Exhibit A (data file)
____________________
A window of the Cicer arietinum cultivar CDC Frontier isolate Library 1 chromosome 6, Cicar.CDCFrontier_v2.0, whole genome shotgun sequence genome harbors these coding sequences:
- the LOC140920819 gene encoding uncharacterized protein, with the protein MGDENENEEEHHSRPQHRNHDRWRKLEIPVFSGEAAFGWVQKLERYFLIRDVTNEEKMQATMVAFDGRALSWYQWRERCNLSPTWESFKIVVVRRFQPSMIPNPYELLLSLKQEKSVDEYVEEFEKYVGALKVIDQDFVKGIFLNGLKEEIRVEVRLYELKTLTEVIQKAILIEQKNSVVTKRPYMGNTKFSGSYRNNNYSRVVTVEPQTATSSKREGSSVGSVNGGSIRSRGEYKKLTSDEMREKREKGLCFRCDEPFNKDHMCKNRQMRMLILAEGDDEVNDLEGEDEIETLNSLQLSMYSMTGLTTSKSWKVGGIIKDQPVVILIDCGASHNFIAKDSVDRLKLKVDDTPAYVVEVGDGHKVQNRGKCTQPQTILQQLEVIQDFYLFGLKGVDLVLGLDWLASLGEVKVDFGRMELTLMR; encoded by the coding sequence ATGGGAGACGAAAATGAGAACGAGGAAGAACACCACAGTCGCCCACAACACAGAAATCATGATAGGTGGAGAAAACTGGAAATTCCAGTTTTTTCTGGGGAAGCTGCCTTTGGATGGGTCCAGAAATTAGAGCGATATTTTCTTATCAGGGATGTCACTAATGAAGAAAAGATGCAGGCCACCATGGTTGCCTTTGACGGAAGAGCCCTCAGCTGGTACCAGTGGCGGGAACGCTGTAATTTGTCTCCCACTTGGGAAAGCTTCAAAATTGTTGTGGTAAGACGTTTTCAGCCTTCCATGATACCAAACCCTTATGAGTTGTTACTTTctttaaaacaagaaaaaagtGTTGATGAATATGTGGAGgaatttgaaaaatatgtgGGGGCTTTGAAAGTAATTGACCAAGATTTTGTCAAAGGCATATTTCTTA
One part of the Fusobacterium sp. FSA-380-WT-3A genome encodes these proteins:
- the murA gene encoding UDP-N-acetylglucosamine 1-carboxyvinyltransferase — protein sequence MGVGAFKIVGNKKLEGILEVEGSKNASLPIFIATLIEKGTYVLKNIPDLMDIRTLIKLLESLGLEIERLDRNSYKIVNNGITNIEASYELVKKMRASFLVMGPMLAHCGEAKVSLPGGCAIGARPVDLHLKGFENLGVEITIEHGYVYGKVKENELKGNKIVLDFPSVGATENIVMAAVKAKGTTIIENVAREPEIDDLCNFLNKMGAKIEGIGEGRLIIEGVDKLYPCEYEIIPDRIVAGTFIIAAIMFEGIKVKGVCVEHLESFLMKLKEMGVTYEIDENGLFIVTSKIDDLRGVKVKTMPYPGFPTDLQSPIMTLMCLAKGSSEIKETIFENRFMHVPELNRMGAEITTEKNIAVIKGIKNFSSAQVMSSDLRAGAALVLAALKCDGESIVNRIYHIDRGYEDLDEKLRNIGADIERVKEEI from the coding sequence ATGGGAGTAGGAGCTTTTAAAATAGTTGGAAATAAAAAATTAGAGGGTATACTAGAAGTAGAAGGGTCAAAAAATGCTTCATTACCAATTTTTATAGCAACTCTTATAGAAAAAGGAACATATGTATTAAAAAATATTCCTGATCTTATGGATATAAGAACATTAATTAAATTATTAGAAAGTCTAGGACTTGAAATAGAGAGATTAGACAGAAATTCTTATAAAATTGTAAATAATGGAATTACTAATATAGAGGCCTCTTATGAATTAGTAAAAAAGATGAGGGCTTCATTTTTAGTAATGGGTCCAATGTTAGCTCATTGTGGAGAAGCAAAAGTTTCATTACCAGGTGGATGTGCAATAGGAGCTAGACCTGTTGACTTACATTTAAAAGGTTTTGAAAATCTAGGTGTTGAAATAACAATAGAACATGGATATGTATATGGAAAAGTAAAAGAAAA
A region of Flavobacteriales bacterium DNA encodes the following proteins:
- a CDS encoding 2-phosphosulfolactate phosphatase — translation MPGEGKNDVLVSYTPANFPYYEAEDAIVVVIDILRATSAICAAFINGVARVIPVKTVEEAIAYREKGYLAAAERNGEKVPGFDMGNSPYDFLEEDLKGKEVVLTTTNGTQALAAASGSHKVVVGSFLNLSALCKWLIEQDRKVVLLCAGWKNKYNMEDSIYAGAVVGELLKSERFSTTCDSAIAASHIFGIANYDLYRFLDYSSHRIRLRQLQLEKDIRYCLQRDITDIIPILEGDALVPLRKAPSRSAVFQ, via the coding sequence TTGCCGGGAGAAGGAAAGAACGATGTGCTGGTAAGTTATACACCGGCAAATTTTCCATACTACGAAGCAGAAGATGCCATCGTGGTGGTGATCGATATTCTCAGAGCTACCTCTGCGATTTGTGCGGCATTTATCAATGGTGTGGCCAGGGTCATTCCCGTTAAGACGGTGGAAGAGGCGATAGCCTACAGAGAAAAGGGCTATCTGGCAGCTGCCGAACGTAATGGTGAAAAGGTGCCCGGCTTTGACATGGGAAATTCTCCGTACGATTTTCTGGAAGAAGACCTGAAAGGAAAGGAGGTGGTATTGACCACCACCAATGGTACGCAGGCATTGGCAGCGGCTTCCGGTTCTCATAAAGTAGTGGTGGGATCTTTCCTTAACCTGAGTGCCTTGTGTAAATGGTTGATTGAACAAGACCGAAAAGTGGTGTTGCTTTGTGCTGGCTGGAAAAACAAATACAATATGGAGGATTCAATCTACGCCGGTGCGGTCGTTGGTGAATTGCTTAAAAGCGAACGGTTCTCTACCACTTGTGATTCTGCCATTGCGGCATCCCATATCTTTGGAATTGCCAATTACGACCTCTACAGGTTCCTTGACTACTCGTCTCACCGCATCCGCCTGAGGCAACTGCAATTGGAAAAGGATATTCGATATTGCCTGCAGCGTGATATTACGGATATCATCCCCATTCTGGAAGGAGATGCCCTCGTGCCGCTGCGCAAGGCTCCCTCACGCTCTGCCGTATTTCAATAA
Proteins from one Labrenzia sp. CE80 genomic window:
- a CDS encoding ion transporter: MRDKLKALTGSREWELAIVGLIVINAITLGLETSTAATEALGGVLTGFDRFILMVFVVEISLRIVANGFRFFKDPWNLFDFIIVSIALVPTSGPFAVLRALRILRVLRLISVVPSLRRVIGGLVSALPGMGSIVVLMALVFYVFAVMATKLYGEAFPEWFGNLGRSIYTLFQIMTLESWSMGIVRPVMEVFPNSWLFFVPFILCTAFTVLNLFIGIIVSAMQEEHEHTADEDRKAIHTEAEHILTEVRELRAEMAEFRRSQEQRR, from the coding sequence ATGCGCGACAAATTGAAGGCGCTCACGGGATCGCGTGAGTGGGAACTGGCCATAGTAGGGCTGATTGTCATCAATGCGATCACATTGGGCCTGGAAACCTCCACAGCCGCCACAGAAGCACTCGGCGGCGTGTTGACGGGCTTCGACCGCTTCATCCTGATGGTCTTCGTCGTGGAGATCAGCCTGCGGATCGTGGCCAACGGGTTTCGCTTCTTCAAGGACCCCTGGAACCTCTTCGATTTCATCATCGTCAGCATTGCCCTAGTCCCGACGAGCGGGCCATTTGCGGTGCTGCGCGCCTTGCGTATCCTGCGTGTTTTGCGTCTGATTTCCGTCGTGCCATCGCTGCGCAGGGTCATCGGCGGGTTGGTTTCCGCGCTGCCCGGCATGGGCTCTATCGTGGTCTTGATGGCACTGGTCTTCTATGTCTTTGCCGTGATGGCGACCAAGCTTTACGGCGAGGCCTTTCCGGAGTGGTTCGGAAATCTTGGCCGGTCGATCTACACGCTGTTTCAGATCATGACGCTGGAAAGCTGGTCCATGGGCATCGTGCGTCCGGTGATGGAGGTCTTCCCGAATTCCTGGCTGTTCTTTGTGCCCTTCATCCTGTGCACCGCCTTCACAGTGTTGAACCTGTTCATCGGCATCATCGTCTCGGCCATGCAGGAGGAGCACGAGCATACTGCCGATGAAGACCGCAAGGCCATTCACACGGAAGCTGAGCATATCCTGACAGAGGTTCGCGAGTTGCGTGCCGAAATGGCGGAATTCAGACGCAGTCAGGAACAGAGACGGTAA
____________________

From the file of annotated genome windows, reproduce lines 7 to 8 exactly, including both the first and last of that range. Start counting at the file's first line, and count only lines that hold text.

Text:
Proteins from one Labrenzia sp. CE80 genomic window:
- a CDS encoding ion transporter: MRDKLKALTGSREWELAIVGLIVINAITLGLETSTAATEALGGVLTGFDRFILMVFVVEISLRIVANGFRFFKDPWNLFDFIIVSIALVPTSGPFAVLRALRILRVLRLISVVPSLRRVIGGLVSALPGMGSIVVLMALVFYVFAVMATKLYGEAFPEWFGNLGRSIYTLFQIMTLESWSMGIVRPVMEVFPNSWLFFVPFILCTAFTVLNLFIGIIVSAMQEEHEHTADEDRKAIHTEAEHILTEVRELRAEMAEFRRSQEQRR, from the coding sequence ATGCGCGACAAATTGAAGGCGCTCACGGGATCGCGTGAGTGGGAACTGGCCATAGTAGGGCTGATTGTCATCAATGCGATCACATTGGGCCTGGAAACCTCCACAGCCGCCACAGAAGCACTCGGCGGCGTGTTGACGGGCTTCGACCGCTTCATCCTGATGGTCTTCGTCGTGGAGATCAGCCTGCGGATCGTGGCCAACGGGTTTCGCTTCTTCAAGGACCCCTGGAACCTCTTCGATTTCATCATCGTCAGCATTGCCCTAGTCCCGACGAGCGGGCCATTTGCGGTGCTGCGCGCCTTGCGTATCCTGCGTGTTTTGCGTCTGATTTCCGTCGTGCCATCGCTGCGCAGGGTCATCGGCGGGTTGGTTTCCGCGCTGCCCGGCATGGGCTCTATCGTGGTCTTGATGGCACTGGTCTTCTATGTCTTTGCCGTGATGGCGACCAAGCTTTACGGCGAGGCCTTTCCGGAGTGGTTCGGAAATCTTGGCCGGTCGATCTACACGCTGTTTCAGATCATGACGCTGGAAAGCTGGTCCATGGGCATCGTGCGTCCGGTGATGGAGGTCTTCCCGAATTCCTGGCTGTTCTTTGTGCCCTTCATCCTGTGCACCGCCTTCACAGTGTTGAACCTGTTCATCGGCATCATCGTCTCGGCCATGCAGGAGGAGCACGAGCATACTGCCGATGAAGACCGCAAGGCCATTCACACGGAAGCTGAGCATATCCTGACAGAGGTTCGCGAGTTGCGTGCCGAAATGGCGGAATTCAGACGCAGTCAGGAACAGAGACGGTAA